Henry Avila's Reviews > Artemis

Artemis by Andy Weir
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The Moon... during the futuristic years , the 2080's, set on its only city Artemis ( ancient Greek goddess of the Moon), granted not much in comparison to Earth's urban centers, just 2,000 people living inside five crowded, connected spheres (bubbles), mostly underground, small living spaces, few parks, little hotels for the tourists, entertainment essentially non- existent... The views largely obstructed; outside a black night, as a gigantic half Earth above slowly transverse the sky ...shall we say a dull experience for the Artemisians...don't call them Loonies. Our main character is Jasmine (Jazz) Bashara, brought to this satellite by her devout Muslim father, Ammar, when six, from Saudi Arabia, her mother is somewhere on the third planet. At 26 , she speaks like a foul mouth boy of 15, drinking, not very religious, seeing many men, a bit wild, obviously estranged from her parent, the one Jazz has known and loved since a child. You may believe a trip to the Moon would be a voyage of a lifetime, save your money, rather dull in fact. Not much to see but the Apollo 11 landing site, this is the Sea of Tranquility and the city just a few miles away, no coincidence ...the spheres, all are named after American astronauts. The Flag is buried under grayish moon dust, like the rest of this world though, and none have touched it in more than a century. The excited tourists love taking the 25 miles train ride to the Visitor Center and look reverently , the brave, an EVA for a closer view. Still the constant space liners from their good neighbor, the Blue Globe, bring prosperous people, unlike other sci-fi books about this planet, they continue to be alive and thriving in the late 21st century...Jazz is not happy living in a tiny room where she can't even stand-up , no bathroom, she needs to go down the hall hoping it isn't occupied, sleeping in a bed so minuscule, they're nicknamed coffins, no kitchen, basically a hole in the wall, would you ? The corporation who ruled here is from Kenya, but the inhabitants are from every part of Earth. I wonder where is China, Russia, the U.S. , Japan, Europe and the others, a strange monopoly of a potentially lucrative asset and a strategic territory too, but I regress...Jazz is no model citizen, if they declared this a country, which cleverly the people of Luna do not, politically a wise decision, she pretends to be a porter, in reality a smuggler of contraband, cigars, liquor, machinery, anything but guns and hard drugs, (even petty criminals have standards) as the freighters, space liners arrive from Terra , and soon comes along a fabulous opportunity , to score big , she will not turn down. A shady Billionaire, Trond Landvik, with a crippled daughter, Lene, the low gravity enables her to walk with crutches there, or jump ten feet in the air, ( no wonder the rich man lives here ).He has a plan, quite daring and very illegal to destroy a factory of a business rival, yes the Moon is like Earth, a little tricky though, this building is located outside on the lunar surface, less than a mile from Artemis, and makes all the air for the city...not to worry, maybe, a hidden supply is nearby, he says... unbeknownst the owners are Brazilian mobsters, ouch. Jazz needs help, a bashful scientist friend, the brilliant Martin Svoboda and others to make her a million slugs, lunar money... Some will look at the Moon and declare it is ugly others beautiful, nevertheless the imagination conquers everything, for nothing is more interesting to the reader, than what can be, or should be ...books are our ship to the stars...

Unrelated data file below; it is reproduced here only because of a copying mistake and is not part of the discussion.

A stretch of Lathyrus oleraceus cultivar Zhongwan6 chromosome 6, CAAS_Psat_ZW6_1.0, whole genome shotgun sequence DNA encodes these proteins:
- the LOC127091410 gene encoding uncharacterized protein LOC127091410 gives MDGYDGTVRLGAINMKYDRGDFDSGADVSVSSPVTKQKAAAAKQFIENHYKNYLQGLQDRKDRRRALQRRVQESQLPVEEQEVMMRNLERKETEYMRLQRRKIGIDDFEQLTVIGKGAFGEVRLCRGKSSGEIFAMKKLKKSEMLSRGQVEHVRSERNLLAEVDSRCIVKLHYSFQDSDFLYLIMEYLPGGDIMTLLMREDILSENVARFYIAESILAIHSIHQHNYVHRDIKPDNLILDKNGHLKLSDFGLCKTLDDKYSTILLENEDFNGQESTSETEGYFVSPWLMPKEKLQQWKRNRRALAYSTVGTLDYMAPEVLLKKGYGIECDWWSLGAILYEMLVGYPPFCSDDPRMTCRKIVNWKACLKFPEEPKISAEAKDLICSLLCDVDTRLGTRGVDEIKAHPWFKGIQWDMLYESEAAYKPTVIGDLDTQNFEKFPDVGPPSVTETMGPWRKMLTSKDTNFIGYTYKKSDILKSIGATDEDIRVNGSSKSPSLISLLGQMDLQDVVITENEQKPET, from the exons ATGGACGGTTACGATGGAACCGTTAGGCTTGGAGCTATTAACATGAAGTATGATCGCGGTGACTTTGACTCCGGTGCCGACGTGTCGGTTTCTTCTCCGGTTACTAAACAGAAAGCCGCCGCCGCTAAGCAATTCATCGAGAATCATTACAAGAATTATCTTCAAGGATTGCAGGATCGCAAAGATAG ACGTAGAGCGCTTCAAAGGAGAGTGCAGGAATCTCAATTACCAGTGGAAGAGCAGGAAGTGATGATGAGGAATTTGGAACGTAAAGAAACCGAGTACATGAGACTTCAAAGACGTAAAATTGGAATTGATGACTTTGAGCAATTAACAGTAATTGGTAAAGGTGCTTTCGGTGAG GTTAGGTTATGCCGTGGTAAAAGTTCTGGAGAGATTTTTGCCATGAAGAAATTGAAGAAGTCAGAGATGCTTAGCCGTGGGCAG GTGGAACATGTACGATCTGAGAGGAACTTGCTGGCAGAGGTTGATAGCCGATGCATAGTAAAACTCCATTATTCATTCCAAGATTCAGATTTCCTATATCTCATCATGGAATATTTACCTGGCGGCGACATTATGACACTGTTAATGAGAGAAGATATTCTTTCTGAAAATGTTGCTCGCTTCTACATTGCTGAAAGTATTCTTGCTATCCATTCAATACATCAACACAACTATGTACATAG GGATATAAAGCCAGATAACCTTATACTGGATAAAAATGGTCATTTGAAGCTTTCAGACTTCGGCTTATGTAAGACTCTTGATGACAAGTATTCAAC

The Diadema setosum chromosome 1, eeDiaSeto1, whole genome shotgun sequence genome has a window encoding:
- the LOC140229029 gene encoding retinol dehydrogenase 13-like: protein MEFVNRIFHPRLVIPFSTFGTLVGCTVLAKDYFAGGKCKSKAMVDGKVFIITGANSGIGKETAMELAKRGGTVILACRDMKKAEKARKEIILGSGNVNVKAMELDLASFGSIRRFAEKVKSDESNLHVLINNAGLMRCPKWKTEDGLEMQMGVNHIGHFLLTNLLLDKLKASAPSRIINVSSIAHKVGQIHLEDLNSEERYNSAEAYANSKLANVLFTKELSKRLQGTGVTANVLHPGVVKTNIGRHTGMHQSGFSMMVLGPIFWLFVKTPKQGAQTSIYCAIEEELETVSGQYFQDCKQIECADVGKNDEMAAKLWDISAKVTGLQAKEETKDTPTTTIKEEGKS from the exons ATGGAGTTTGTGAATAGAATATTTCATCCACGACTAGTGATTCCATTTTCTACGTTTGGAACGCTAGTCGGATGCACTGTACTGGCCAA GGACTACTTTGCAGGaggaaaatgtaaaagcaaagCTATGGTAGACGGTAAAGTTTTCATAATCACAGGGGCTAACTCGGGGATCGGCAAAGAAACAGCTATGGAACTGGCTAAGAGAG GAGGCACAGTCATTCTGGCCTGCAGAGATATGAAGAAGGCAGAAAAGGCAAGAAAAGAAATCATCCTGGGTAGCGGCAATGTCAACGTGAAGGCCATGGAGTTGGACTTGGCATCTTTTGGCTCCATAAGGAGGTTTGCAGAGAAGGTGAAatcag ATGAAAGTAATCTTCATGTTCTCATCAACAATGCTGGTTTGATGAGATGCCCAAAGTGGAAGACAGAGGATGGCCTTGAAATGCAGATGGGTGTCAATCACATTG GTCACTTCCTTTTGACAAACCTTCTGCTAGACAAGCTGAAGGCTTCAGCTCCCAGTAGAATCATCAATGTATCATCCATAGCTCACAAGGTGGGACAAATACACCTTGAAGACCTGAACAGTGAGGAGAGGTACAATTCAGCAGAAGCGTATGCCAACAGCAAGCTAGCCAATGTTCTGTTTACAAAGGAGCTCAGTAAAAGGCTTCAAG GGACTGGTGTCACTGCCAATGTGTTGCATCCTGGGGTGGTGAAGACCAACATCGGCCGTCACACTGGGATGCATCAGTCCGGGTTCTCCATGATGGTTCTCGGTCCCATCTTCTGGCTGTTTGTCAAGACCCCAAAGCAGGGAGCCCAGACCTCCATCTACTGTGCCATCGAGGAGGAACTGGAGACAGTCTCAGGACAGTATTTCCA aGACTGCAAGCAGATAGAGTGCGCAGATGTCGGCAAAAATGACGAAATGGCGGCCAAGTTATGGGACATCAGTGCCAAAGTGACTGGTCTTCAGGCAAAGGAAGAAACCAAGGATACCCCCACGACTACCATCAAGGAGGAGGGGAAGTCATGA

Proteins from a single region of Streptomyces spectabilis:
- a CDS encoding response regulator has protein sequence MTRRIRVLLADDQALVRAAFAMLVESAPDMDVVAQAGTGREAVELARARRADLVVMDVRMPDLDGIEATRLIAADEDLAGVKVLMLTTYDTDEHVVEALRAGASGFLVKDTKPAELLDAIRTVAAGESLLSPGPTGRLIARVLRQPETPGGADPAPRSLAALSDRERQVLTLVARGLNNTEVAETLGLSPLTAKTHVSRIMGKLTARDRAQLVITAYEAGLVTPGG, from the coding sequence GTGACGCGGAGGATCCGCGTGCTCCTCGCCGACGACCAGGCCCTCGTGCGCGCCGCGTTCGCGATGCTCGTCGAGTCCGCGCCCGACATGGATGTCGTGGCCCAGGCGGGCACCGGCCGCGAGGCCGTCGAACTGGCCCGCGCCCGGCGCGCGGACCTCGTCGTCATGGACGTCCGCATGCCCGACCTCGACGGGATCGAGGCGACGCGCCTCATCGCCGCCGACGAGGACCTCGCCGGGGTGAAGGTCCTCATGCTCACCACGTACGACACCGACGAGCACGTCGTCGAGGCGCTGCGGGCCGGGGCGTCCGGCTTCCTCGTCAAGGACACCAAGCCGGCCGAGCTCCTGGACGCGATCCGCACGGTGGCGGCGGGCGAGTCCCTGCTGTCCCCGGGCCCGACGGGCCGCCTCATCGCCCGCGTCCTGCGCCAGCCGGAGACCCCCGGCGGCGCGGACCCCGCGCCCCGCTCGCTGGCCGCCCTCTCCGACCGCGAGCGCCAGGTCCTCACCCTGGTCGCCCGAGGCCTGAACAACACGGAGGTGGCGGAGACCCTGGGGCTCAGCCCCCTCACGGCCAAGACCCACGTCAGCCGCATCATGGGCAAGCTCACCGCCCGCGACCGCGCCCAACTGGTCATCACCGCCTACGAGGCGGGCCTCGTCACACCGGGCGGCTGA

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Reading Progress

December 27, 2017 – Shelved
December 27, 2017 – Shelved as: to-read
January 19, 2018 – Started Reading
January 26, 2018 – Finished Reading

Comments Showing 1-4 of 4 (4 new)

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message 1: by Hayaat Madni (new)

Hayaat Madni Good review Henry.


Henry Avila Thank you...I appreciate it.


message 3: by Stephen (new) - added it

Stephen Wonderful final line: "Some will look at the Moon and declare it is ugly others beautiful, nevertheless the imagination conquers everything, for nothing is more interesting to the reader, than what can be, or should be ...books are our ship to the stars...


Henry Avila Stephen thank you, reading is the best entertainment.


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